The second issue with the book is that it glosses over the social ills of Punjab. The caste system, the rampant female foeticide and the tacit cultural approval that makes the practice so prevalant. Without taking a stand, it was still possible to mention them as clearly as the valis and other myths and magics were mentioned. 

The third issue with the book was not enough illustrations. Culture and anthropology is one area where a picture is worth a thousand words. The plates were grossly inadequate, given the rich subject matter of the book. A simple picture of Sammi and Jhumar, for instance, would have made a world of difference. 




Wednesday, February 24, 2021

Flowers

 जब फूल मेरे घर आते हैं 

तो मैं उन्हे मरने देती हूँ। 

न पानी में डालना, न नमक, 

न दांडी आढ़ी काटना 

सब टोटके आते हैं

पर उनको मरने देना 

जल्द से जल्द 

मुझे अधिक सहृदय लगता है।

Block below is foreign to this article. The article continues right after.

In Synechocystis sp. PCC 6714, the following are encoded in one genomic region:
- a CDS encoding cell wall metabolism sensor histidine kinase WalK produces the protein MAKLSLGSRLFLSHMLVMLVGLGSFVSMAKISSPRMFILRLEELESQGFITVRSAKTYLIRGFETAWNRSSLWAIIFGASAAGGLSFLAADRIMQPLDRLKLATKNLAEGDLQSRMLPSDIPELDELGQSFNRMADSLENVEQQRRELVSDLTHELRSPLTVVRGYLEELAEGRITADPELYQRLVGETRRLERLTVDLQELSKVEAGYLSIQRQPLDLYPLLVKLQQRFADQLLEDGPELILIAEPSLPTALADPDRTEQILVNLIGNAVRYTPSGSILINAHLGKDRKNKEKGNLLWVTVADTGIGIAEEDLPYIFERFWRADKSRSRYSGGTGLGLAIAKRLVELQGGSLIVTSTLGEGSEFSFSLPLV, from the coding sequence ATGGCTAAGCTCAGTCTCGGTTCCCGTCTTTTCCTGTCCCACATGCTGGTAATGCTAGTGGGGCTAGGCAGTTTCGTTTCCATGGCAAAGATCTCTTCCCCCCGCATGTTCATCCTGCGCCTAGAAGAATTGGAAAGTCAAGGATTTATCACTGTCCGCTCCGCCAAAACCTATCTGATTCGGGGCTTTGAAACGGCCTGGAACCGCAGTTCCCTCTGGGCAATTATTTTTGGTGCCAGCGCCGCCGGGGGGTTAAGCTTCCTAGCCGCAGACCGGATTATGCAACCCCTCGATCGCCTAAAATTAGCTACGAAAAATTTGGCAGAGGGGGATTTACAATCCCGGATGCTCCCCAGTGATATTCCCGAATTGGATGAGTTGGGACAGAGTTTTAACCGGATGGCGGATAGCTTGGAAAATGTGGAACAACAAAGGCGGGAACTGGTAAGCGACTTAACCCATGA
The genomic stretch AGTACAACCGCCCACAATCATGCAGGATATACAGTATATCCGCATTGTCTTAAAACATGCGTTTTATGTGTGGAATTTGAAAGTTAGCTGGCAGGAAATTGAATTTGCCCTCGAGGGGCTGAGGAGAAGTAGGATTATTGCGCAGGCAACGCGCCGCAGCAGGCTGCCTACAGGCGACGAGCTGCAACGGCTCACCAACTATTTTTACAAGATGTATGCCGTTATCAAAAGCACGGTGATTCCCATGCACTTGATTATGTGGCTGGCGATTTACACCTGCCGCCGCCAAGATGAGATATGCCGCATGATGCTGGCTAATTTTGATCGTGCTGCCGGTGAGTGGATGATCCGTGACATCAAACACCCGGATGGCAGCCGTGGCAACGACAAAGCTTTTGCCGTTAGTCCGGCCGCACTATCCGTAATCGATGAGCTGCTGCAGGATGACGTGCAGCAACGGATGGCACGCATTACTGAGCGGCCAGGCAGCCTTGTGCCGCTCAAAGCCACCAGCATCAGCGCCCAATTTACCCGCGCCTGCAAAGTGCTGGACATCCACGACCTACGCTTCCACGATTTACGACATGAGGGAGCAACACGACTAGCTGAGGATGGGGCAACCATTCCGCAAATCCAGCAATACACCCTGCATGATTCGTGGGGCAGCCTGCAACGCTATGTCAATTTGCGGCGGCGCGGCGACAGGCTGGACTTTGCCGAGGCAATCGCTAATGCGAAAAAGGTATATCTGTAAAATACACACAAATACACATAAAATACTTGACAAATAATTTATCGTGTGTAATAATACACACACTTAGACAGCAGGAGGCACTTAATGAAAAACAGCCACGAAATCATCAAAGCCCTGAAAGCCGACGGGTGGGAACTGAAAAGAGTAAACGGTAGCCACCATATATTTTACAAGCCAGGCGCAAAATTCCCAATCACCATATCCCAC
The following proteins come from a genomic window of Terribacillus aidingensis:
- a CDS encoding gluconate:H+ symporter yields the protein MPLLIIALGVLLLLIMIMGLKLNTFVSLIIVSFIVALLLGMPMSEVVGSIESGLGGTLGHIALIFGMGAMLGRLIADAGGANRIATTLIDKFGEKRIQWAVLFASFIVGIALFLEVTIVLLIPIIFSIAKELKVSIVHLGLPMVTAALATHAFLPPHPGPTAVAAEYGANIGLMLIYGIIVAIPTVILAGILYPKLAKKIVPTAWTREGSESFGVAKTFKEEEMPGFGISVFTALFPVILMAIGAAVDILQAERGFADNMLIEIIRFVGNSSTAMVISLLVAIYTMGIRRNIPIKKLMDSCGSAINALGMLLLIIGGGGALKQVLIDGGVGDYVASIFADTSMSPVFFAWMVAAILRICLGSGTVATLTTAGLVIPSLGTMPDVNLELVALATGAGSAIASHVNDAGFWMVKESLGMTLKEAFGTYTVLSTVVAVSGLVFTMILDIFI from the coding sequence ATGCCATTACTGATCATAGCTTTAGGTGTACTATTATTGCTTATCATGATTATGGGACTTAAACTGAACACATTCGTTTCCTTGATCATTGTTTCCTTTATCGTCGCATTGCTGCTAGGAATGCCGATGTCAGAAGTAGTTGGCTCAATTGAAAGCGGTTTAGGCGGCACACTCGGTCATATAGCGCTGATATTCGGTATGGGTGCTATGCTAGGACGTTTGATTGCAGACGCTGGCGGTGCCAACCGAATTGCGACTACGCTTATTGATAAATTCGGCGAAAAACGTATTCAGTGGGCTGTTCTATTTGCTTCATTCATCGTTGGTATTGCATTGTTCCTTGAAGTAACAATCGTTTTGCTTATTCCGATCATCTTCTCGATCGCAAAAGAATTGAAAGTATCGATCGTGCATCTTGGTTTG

***************** 

When i get flowers 

I let them die 

No putting in water 

no salt, no diagonal cutting of the stalks 

i know all these tips

but letting them die

as quickly as possible 

feels kinder. 

 

Monday, February 22, 2021

Birthday Thoughts

 छोड़ आए हम वो गलियाँ .. is a freedom song. 


From all bonds of the past, 

All things that held us captive, only because they captivated us once 

All things that mattered once, but should have stopped mattering long ago. 

Everything that held us back, like the chain holds the elephant. 


This is the song: 

Chhod Aaye Hum Woh Galiyan - Superhit Popular Hindi Song - Maachis - YouTube


This has been the year of छोड़ आए हम ये गलियाँ । 



Saturday, February 20, 2021

Maun

 मौन 

प्रमाण है 

कि सुनने की 

सीमा होती है 

देखने की,

सूंघने की -

वह सब 

जिसे हम कहते हैं 

इंद्रिय 

एक नन्ही सी परिधि 

के खिलौने। 


कहो  तो,

इंद्रियाँ